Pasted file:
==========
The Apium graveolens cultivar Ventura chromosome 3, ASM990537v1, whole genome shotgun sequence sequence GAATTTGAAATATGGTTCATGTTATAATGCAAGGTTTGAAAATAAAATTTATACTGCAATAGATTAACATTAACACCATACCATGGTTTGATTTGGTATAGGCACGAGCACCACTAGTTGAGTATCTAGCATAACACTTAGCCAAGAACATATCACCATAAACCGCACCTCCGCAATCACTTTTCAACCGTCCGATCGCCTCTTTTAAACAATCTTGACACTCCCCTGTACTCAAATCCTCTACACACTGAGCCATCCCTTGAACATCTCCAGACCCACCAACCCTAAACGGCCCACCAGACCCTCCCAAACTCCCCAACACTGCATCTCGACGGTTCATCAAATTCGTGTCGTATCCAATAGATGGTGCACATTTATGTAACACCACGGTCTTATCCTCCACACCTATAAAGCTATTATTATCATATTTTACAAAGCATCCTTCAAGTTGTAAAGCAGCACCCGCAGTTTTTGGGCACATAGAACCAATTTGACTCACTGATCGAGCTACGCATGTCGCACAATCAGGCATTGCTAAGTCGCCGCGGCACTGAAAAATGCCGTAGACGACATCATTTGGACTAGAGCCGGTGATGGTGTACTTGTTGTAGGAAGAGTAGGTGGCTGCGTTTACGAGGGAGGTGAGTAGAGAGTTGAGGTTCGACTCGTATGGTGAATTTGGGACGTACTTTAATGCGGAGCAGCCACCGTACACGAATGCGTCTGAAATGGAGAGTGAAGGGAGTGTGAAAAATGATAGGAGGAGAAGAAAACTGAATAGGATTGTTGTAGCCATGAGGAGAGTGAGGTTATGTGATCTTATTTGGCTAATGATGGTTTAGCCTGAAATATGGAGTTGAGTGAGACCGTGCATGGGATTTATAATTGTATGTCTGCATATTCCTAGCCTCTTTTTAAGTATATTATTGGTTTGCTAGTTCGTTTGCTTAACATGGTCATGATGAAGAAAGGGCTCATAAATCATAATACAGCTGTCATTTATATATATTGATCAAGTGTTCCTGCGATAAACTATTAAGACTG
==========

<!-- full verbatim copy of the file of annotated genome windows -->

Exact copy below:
The Apium graveolens cultivar Ventura chromosome 3, ASM990537v1, whole genome shotgun sequence sequence GAATTTGAAATATGGTTCATGTTATAATGCAAGGTTTGAAAATAAAATTTATACTGCAATAGATTAACATTAACACCATACCATGGTTTGATTTGGTATAGGCACGAGCACCACTAGTTGAGTATCTAGCATAACACTTAGCCAAGAACATATCACCATAAACCGCACCTCCGCAATCACTTTTCAACCGTCCGATCGCCTCTTTTAAACAATCTTGACACTCCCCTGTACTCAAATCCTCTACACACTGAGCCATCCCTTGAACATCTCCAGACCCACCAACCCTAAACGGCCCACCAGACCCTCCCAAACTCCCCAACACTGCATCTCGACGGTTCATCAAATTCGTGTCGTATCCAATAGATGGTGCACATTTATGTAACACCACGGTCTTATCCTCCACACCTATAAAGCTATTATTATCATATTTTACAAAGCATCCTTCAAGTTGTAAAGCAGCACCCGCAGTTTTTGGGCACATAGAACCAATTTGACTCACTGATCGAGCTACGCATGTCGCACAATCAGGCATTGCTAAGTCGCCGCGGCACTGAAAAATGCCGTAGACGACATCATTTGGACTAGAGCCGGTGATGGTGTACTTGTTGTAGGAAGAGTAGGTGGCTGCGTTTACGAGGGAGGTGAGTAGAGAGTTGAGGTTCGACTCGTATGGTGAATTTGGGACGTACTTTAATGCGGAGCAGCCACCGTACACGAATGCGTCTGAAATGGAGAGTGAAGGGAGTGTGAAAAATGATAGGAGGAGAAGAAAACTGAATAGGATTGTTGTAGCCATGAGGAGAGTGAGGTTATGTGATCTTATTTGGCTAATGATGGTTTAGCCTGAAATATGGAGTTGAGTGAGACCGTGCATGGGATTTATAATTGTATGTCTGCATATTCCTAGCCTCTTTTTAAGTATATTATTGGTTTGCTAGTTCGTTTGCTTAACATGGTCATGATGAAGAAAGGGCTCATAAATCATAATACAGCTGTCATTTATATATATTGATCAAGTGTTCCTGCGATAAACTATTAAGACTG